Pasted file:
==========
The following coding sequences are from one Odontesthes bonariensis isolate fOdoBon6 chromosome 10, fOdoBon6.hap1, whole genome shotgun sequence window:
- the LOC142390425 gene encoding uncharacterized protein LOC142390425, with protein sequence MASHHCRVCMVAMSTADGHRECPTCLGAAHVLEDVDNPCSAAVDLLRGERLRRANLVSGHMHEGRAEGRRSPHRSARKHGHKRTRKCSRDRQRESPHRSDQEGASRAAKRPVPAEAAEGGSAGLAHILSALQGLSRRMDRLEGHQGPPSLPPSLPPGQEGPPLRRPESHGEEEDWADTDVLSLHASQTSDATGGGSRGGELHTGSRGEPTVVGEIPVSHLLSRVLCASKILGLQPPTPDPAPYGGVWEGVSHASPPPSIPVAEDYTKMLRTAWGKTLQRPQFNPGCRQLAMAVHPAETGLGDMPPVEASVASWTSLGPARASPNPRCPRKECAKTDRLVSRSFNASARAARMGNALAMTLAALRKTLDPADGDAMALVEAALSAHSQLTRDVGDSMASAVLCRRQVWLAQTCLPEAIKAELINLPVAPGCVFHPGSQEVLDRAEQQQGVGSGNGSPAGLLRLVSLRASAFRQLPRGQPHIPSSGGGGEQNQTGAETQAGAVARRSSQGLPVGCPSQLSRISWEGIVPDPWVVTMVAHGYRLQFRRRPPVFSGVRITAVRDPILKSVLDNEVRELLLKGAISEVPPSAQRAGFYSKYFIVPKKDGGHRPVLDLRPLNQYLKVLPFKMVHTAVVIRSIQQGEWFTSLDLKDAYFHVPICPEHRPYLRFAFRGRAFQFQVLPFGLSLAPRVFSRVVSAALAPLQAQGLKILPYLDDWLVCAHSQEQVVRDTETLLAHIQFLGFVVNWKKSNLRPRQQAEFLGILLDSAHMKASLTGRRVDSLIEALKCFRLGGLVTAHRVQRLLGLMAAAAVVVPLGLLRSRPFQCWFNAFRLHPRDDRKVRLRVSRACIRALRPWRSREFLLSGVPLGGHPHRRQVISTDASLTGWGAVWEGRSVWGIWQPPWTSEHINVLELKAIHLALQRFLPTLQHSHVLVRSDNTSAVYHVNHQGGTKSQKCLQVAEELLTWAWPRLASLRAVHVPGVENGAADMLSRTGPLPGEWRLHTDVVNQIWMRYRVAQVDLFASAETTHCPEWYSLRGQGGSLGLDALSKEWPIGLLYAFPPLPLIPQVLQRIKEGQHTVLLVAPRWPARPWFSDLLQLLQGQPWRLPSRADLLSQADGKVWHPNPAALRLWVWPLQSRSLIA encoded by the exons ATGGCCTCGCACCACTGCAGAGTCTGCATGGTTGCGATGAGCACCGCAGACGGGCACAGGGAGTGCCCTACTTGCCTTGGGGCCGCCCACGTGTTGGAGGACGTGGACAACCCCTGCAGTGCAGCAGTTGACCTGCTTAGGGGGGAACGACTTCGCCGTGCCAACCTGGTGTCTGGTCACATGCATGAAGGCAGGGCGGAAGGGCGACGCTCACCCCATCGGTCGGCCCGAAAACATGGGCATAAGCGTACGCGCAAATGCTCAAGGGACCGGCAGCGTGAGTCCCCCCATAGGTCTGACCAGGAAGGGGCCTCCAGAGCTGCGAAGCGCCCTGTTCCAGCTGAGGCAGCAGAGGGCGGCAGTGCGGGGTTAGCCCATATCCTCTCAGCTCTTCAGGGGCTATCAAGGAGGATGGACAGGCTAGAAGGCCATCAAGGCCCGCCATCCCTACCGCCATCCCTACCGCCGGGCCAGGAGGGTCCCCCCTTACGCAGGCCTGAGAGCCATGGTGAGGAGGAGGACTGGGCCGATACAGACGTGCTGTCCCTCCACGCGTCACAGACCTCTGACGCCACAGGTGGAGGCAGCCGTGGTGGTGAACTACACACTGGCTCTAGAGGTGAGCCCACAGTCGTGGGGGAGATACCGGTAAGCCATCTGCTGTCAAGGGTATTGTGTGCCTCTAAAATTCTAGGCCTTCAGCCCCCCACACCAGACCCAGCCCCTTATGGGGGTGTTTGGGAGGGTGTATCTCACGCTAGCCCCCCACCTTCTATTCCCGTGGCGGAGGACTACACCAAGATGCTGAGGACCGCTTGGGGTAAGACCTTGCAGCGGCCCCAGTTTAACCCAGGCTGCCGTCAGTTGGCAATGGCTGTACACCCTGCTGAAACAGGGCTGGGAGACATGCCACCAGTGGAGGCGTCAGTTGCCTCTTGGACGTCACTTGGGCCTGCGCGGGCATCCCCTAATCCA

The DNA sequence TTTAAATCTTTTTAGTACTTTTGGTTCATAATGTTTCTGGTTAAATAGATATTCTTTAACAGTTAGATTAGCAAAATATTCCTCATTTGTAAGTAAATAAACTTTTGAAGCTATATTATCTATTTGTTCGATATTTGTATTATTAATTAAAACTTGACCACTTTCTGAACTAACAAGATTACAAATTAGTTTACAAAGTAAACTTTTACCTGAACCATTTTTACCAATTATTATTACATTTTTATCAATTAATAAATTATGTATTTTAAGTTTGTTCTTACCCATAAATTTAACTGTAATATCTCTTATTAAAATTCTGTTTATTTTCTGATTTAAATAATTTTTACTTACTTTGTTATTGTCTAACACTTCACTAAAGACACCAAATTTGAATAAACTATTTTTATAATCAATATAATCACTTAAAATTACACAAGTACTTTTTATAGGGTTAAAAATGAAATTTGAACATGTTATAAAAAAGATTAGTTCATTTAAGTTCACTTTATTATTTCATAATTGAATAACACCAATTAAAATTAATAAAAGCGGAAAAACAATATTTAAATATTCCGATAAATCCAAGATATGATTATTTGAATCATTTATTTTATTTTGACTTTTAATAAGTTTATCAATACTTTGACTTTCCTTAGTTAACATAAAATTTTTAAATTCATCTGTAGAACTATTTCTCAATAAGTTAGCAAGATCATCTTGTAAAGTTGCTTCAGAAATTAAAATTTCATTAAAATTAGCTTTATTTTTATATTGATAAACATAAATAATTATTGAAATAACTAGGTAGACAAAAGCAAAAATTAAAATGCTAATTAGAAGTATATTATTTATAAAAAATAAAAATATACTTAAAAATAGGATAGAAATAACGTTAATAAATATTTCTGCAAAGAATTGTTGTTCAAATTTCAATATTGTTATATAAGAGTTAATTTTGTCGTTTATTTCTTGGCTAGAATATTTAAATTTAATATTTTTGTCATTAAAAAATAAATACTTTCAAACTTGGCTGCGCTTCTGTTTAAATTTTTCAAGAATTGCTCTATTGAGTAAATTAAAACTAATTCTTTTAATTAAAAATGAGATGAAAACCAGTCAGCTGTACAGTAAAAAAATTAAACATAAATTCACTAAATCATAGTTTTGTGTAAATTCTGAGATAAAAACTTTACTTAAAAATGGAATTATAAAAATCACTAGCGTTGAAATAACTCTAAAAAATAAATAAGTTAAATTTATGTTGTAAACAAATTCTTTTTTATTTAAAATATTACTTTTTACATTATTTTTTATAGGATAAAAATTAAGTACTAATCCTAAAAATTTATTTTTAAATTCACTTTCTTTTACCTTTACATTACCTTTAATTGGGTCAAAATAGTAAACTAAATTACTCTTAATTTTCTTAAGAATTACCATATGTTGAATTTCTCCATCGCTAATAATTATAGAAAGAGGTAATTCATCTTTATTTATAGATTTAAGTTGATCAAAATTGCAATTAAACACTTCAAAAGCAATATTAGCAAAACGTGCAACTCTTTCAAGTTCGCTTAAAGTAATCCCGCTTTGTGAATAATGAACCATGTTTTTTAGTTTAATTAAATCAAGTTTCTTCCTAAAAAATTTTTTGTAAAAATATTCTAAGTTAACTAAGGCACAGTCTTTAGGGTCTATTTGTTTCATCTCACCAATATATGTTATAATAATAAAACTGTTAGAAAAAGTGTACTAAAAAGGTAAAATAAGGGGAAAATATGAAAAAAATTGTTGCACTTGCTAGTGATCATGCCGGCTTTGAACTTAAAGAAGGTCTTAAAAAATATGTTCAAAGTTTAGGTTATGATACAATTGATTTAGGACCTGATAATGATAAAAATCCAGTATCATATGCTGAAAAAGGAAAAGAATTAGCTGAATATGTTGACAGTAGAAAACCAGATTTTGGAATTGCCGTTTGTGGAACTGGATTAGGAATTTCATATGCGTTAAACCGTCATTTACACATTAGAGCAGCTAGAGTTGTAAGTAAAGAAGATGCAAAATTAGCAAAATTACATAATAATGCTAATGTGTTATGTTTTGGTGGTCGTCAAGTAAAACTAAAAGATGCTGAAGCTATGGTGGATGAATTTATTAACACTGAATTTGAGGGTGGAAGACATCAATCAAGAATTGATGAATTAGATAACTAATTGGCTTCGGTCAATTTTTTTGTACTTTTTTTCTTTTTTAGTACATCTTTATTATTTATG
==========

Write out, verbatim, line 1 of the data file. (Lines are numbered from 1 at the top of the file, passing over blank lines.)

The following coding sequences are from one Odontesthes bonariensis isolate fOdoBon6 chromosome 10, fOdoBon6.hap1, whole genome shotgun sequence window: